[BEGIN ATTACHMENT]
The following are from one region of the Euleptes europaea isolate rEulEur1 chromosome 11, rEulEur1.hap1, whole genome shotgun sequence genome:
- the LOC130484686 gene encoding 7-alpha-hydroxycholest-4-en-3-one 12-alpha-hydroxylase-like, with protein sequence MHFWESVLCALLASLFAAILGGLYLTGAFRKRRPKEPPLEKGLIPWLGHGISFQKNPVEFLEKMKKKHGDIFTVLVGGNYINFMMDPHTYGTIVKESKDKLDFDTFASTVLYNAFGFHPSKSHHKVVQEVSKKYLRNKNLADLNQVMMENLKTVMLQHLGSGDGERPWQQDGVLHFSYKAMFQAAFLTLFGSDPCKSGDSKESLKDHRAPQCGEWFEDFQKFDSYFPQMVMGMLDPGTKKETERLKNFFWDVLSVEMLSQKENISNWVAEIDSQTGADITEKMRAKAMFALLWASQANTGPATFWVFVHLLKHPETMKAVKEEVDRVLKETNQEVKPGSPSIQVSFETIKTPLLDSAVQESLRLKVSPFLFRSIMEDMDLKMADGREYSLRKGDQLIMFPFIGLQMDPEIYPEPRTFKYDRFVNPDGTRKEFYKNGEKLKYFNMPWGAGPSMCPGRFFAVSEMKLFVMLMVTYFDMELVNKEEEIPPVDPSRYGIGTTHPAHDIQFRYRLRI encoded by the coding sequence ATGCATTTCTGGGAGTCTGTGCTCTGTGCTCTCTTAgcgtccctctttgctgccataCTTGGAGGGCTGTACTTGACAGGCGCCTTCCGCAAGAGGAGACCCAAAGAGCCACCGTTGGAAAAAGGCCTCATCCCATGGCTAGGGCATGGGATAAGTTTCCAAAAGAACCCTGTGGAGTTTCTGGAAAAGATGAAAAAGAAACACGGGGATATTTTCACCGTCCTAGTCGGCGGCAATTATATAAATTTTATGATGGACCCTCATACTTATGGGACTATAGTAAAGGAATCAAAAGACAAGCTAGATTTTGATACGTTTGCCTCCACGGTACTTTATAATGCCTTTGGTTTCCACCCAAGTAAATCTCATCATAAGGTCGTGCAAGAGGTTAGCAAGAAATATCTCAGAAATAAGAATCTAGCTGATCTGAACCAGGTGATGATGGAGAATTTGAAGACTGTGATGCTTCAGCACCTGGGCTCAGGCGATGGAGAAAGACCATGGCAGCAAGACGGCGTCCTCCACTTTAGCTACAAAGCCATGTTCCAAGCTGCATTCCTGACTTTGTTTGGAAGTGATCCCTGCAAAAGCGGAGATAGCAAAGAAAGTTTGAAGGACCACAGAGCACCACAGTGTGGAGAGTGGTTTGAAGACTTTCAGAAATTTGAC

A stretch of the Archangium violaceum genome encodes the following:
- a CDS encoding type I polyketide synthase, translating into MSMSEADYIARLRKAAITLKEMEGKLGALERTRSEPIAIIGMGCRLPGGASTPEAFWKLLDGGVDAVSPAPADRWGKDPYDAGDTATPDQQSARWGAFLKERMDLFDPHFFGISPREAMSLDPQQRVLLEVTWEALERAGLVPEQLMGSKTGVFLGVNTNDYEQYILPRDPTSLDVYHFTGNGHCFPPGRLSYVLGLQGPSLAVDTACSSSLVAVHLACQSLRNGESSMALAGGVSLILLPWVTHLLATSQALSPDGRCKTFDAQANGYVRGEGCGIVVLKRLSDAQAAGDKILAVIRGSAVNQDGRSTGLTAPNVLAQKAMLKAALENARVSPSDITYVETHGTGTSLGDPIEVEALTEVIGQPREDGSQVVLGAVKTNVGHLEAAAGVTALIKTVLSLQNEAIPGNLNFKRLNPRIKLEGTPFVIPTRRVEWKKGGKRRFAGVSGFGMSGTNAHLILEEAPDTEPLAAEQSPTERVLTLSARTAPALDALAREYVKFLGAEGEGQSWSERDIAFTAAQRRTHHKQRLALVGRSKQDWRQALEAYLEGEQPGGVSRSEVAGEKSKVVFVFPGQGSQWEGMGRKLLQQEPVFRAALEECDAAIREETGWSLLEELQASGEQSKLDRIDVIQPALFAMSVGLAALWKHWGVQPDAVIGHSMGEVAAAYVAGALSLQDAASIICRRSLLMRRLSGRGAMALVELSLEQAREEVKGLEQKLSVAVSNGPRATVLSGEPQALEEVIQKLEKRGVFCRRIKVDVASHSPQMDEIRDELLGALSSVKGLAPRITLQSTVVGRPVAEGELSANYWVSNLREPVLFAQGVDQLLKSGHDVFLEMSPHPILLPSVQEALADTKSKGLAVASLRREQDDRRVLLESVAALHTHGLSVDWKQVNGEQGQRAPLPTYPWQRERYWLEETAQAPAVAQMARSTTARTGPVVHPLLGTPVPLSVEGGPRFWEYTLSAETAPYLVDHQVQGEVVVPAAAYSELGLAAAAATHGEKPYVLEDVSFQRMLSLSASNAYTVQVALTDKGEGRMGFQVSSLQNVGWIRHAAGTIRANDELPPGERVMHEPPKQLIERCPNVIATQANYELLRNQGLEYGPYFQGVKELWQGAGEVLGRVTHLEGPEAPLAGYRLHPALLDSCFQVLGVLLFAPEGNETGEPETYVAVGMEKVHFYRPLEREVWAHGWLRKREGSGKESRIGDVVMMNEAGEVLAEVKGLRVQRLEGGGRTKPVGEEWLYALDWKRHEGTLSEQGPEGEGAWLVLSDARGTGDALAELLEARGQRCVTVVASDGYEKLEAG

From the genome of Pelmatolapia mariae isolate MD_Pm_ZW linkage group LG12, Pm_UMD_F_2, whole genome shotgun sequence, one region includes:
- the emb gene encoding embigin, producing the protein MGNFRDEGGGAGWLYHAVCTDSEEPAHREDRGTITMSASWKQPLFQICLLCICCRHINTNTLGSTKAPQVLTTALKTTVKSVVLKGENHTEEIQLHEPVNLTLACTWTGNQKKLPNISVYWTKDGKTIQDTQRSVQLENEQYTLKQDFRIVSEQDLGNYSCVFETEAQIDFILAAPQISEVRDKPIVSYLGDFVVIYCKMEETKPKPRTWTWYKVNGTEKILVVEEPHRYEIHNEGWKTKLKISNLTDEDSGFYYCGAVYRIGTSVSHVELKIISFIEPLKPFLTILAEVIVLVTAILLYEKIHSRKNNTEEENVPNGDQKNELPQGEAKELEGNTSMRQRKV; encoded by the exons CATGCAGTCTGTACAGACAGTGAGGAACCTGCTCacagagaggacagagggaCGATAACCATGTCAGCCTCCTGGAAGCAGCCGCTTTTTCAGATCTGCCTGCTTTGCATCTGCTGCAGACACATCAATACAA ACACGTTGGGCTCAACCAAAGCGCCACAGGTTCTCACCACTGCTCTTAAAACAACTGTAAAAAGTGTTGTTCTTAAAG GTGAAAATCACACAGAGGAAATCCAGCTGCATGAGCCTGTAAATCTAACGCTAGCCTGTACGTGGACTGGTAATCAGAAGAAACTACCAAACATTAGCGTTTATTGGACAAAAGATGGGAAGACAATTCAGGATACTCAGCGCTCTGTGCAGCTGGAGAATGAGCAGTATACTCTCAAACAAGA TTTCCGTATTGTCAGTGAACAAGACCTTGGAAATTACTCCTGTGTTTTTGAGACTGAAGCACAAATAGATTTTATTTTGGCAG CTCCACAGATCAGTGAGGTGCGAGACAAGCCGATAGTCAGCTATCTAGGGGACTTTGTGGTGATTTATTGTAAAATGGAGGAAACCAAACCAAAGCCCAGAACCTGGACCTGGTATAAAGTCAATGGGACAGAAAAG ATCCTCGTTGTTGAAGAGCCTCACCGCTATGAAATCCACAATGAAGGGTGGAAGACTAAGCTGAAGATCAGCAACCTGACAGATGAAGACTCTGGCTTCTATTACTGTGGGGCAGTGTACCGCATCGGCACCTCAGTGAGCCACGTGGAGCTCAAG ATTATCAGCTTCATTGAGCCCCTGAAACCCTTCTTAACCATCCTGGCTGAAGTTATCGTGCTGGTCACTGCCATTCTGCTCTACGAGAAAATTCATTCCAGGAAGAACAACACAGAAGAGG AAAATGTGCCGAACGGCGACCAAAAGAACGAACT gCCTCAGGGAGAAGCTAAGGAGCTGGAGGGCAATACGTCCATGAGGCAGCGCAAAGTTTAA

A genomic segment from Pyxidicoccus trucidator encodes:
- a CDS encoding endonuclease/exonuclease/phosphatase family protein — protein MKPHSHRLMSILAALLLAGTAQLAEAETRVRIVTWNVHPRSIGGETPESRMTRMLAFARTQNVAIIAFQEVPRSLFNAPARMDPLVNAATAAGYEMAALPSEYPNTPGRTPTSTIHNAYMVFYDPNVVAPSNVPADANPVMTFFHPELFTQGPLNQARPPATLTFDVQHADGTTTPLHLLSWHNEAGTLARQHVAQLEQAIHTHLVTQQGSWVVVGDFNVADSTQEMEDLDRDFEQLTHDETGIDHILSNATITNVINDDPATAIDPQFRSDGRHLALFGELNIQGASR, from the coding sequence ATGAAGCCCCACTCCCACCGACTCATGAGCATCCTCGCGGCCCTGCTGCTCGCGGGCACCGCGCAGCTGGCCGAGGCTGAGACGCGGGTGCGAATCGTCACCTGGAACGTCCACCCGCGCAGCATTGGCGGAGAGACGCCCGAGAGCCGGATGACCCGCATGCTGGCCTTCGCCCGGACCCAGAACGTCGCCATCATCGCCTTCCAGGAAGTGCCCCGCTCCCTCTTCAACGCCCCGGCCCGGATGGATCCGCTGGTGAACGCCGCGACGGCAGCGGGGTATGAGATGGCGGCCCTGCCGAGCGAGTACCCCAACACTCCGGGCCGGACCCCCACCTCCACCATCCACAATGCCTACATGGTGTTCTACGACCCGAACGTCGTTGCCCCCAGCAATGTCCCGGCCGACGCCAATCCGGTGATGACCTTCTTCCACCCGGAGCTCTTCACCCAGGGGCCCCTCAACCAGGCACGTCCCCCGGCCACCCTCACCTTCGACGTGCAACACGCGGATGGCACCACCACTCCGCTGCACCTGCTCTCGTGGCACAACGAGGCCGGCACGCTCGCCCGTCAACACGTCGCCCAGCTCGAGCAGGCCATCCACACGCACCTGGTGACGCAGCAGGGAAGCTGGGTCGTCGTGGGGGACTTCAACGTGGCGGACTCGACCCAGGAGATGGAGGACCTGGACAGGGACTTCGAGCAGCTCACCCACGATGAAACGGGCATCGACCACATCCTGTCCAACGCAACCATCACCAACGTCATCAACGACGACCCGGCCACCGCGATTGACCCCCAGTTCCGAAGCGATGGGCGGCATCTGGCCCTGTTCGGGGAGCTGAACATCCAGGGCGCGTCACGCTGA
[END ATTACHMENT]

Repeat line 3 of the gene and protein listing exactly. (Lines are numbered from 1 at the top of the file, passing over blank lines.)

A stretch of the Archangium violaceum genome encodes the following: